When there is an accident, the motorcycle community wants to know what happened.  Why and who caused it?  But, more often than not we’re left speculating about what led up to the accident, or second guessing the police report.  Follow up seldom occurs and accurate conclusions are challenging to get.  I truly dislike blogging about these disheartening events, but over the last 4-weeks we’ve seen a spike in accidents.  All motorcyclists were wearing helmets and below is a brief summary:

  1. June 17 –  John Edward Tomer was eastbound on Highway 26 near milepost 46. For an unknown reason, the motorcycle traveled across the westbound lane where a witness in another vehicle slowed to avoid it. The motorcycle continued off the highway into a ditch and hit a tree bordering the north side.  Mr. Tomer was pronounced deceased at the scene.
  2. June 21 – Terry Brateng stopped his motorcycle with two other motorcycles on the right southbound shoulder of I-5 near milepost 194 underneath an overpass next to a concrete shoulder barrier to shelter from a passing heavy rain shower.  After getting off his motorcycle, Brateng was walking around the front of the motorcycle when he was struck by an automobile driven by Kaitlyn Inman which failed to drive within a lane.  Brateng was seriously injured and remains in Sacred Heart Medical Center.
  3. June 23 –  Stephen Anthony Williams was on Highway 37 about 8-miles southeast of Highway 97 and collided into the passenger side of a dodge van turning into a private driveway.  He was air lifted to St. Charles Medical Center in Bend where he died of injuries.  The van’s driver, Glen Harvey Jr was arrested for criminally negligent homicide and DUII.
  4. June 24 – On Highway 19 west of Spray, Randall Upshaw was found by a passing motorist in the highway along with a dead deer.  Upshaw was deceased and the preliminary investigation indicated a collision between the motorcycle and the deer.
  5. July 3 – Robert Irving Floding died from injuries suffered during a crash on June 10th.  This was the 19th traffic fatality in Portland in 2013
  6. July 5 – An adult male crashed his motorcycle in the 1400 block of SE 10th Avenue in Portland and was pronounced deceased at the scene.  A medical condition was being reviewed.  No names were released.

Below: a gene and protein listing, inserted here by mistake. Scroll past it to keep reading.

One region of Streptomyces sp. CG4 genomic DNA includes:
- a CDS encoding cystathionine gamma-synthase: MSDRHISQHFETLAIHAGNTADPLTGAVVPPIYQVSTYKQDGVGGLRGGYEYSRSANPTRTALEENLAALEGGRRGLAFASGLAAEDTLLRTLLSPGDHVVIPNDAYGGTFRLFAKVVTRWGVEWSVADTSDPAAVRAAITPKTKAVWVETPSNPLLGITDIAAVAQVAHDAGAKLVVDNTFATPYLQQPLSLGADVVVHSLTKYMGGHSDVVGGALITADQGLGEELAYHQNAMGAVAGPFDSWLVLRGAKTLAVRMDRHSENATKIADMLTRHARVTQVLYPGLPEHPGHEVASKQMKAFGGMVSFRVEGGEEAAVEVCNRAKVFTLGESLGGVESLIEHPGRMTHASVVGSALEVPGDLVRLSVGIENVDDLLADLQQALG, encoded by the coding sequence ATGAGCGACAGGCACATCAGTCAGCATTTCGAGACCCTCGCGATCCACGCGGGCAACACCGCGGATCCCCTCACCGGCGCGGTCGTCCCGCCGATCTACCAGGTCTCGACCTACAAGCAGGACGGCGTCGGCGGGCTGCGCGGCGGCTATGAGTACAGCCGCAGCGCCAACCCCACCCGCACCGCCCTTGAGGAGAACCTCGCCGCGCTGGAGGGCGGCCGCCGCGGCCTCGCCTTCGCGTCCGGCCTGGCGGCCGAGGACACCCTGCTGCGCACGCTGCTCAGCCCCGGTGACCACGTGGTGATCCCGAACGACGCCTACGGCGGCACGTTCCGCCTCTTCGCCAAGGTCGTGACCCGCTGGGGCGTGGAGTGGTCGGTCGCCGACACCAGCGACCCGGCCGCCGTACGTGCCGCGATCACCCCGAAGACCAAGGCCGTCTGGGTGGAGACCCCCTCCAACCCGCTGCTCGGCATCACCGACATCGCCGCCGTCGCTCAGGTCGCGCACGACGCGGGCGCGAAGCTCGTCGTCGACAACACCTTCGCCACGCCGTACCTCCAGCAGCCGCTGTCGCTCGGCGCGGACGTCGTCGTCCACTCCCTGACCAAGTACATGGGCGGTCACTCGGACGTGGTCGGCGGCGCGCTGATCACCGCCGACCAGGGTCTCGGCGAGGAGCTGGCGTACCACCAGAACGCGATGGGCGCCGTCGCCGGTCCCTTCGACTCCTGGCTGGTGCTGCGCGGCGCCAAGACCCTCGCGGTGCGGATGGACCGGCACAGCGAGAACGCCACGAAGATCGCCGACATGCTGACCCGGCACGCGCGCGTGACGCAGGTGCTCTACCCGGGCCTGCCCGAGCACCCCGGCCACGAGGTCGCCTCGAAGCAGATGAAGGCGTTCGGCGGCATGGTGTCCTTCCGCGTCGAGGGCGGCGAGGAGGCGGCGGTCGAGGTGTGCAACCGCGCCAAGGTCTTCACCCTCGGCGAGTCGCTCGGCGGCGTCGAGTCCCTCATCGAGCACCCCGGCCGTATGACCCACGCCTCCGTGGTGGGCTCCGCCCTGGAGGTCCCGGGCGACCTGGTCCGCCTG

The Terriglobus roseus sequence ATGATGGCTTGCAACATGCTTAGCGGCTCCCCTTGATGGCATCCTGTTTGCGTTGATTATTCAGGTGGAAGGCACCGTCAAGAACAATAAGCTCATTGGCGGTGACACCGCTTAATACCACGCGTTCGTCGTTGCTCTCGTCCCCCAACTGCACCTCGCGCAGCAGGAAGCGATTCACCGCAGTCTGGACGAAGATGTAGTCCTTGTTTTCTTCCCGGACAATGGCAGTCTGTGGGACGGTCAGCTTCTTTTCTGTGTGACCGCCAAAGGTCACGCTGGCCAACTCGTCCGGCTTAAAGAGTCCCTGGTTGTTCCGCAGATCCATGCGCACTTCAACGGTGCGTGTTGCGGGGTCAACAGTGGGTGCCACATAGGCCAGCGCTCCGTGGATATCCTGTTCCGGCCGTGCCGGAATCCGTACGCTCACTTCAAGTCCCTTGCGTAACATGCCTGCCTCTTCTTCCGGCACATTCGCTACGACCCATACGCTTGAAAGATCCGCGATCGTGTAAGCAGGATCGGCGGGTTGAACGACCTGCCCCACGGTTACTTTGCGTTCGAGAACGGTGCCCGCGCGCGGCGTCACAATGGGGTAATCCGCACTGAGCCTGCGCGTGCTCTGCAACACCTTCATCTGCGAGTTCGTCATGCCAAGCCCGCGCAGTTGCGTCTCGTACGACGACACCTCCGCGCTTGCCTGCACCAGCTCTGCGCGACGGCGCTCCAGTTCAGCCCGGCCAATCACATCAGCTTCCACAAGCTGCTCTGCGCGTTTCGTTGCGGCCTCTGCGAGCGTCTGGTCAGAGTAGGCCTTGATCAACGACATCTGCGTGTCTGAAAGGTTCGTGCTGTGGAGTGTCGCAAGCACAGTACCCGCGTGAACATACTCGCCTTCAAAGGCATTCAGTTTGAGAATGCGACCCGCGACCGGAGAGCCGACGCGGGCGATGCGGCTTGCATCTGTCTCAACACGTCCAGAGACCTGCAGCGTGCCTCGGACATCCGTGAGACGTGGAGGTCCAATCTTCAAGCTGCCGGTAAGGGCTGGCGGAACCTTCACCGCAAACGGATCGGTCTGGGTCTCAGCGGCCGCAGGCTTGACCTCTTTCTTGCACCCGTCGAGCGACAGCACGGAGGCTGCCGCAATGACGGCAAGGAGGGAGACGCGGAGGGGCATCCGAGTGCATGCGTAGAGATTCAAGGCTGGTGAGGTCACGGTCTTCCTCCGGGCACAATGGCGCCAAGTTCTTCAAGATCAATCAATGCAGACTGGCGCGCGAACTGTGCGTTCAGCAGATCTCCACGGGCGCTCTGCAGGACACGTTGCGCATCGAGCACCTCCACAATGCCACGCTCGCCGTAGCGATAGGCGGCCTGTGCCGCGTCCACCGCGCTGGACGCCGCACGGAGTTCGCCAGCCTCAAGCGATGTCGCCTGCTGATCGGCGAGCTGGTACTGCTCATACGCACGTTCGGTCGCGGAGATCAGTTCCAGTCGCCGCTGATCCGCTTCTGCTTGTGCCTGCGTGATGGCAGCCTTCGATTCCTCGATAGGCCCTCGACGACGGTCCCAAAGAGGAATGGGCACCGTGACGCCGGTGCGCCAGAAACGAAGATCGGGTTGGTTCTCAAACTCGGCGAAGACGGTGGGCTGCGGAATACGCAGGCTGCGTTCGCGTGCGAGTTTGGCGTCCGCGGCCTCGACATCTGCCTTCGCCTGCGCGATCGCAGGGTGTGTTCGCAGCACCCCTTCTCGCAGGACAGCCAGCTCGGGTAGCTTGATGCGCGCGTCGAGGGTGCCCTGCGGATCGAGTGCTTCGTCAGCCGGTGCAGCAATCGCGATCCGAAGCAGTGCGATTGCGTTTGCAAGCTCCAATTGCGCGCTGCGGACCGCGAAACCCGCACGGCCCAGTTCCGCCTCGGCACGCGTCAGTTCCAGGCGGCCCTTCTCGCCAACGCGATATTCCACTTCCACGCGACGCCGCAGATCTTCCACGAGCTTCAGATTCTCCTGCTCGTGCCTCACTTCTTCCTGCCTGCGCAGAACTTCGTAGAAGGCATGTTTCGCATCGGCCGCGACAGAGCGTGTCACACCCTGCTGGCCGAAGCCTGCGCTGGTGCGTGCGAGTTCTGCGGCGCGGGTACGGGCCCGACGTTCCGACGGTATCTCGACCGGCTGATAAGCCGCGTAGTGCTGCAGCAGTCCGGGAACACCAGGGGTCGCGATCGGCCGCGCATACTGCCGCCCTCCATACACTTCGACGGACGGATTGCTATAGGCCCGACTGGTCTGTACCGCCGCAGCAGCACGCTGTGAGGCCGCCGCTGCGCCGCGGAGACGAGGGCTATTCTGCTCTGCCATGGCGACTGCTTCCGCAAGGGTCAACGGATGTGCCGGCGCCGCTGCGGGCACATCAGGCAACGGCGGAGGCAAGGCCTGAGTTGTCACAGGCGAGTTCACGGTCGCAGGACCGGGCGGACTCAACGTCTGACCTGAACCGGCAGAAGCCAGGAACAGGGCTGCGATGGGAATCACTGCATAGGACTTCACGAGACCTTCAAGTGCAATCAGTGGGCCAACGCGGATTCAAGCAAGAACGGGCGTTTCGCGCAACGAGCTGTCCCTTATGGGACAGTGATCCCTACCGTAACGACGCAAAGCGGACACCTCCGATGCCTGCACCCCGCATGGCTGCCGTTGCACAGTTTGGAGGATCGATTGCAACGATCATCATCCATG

7. July 9 – A Roseburg couple, Kenneth and Linda Minshew were critically injured on Highway 138E two miles west of Tokette when the motorcycle traveled off the highway and struck a tree.
  8. July 11 – A fatal motorcycle crash on SE Milwaukee Avenue just south of McLoughlin Blvd.  Damian Gerold Waytt was traveling at high rate of speed on a Kawasaki ZX6 and failed to negotiate a partial right turn and went off the road.  Video HERE.  This was the 23rd traffic fatality in Portland in 2013.
  9. July 11 – Jacob J. Godfrey was found lying in berry bushes several hours after an overnight motorcycle crash off Highway 194 (Monmouth Highway) and 3-miles east of Highway 223.  The Yamaha motorcycle traveled off the highway and when Mr. Godfrey didn’t come to work the next morning friends went looking and spotted the mark on a road side tree, stopped and heard him call out for help.  He was reported in fair condition.
  10. July 16 – A motorcycle and dump truck were involved in an accident on Highway 229 at milepost 21 near Siletz. For an unconfirmed reason the motorcycle operated by John Hausmann and with passenger/wife Angela Hausmann crossed the center line and collided with the truck.  Their injuries are believed to be non-life threatening.
  11. UPDATED:  July 19 — A reckless motorcycle was traveling eastbound on Highway 30 in excess of 100 mph and tried to eluded OSP.  The trooper tried to stop the motorcycle rider, but he failed to yield to the trooper’s emergency lights and siren, then continued on eastbound.  Iosif Savitskiy eventually crashed into a yard in North Portland and was arrested.  Video HERE.  Another idiot giving motorcycle riders a bad name…

My condolences and sympathies go out to the families and friends of these riders.

There are many reasons for the spike in motorcycle accidents and clearly we can’t shove all the blame onto distracted automobile drivers.

Given the high number of riders who will be out this weekend packing the roads for Run21 and the National BMW rally, I wanted to remind riders… please just pay attention and ride safe.

Photo courtesy of lifemoresimply.blogspot.com

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I-5 (S) In Route To Team Oregon – ART

“June Gloom” – It’s a southern California term for a weather pattern that results in cloudy, overcast skies with cool temperatures during the late spring and early summer.

We should be so lucky in Oregon!

Our “May Grey” was followed by a full on rain storm today.  Surprise, the first week of June is heavy rain and to top it off there is the forecast of snow down to 3000 feet in the cascades.

It turns out that I took the day off work and planned to attend the Team Oregon Advanced Rider Training (ART) with some rider friends.  In the paperwork, Team Oregon made it very clear.  Regardless of the weather, rain or shine the one-day course would happen so come prepared.

You see ART is not a high speed, racing-oriented class, but it provides riders a chance to build skills on an enclosed track while getting feedback from expert instructors. It’s designed for the rider who has at least 12,000 miles of current, on-street riding experience and includes 4 hours of range (riding) instruction including cornering, braking, swerving and traction management.

Advanced Rider Training Is Cancelled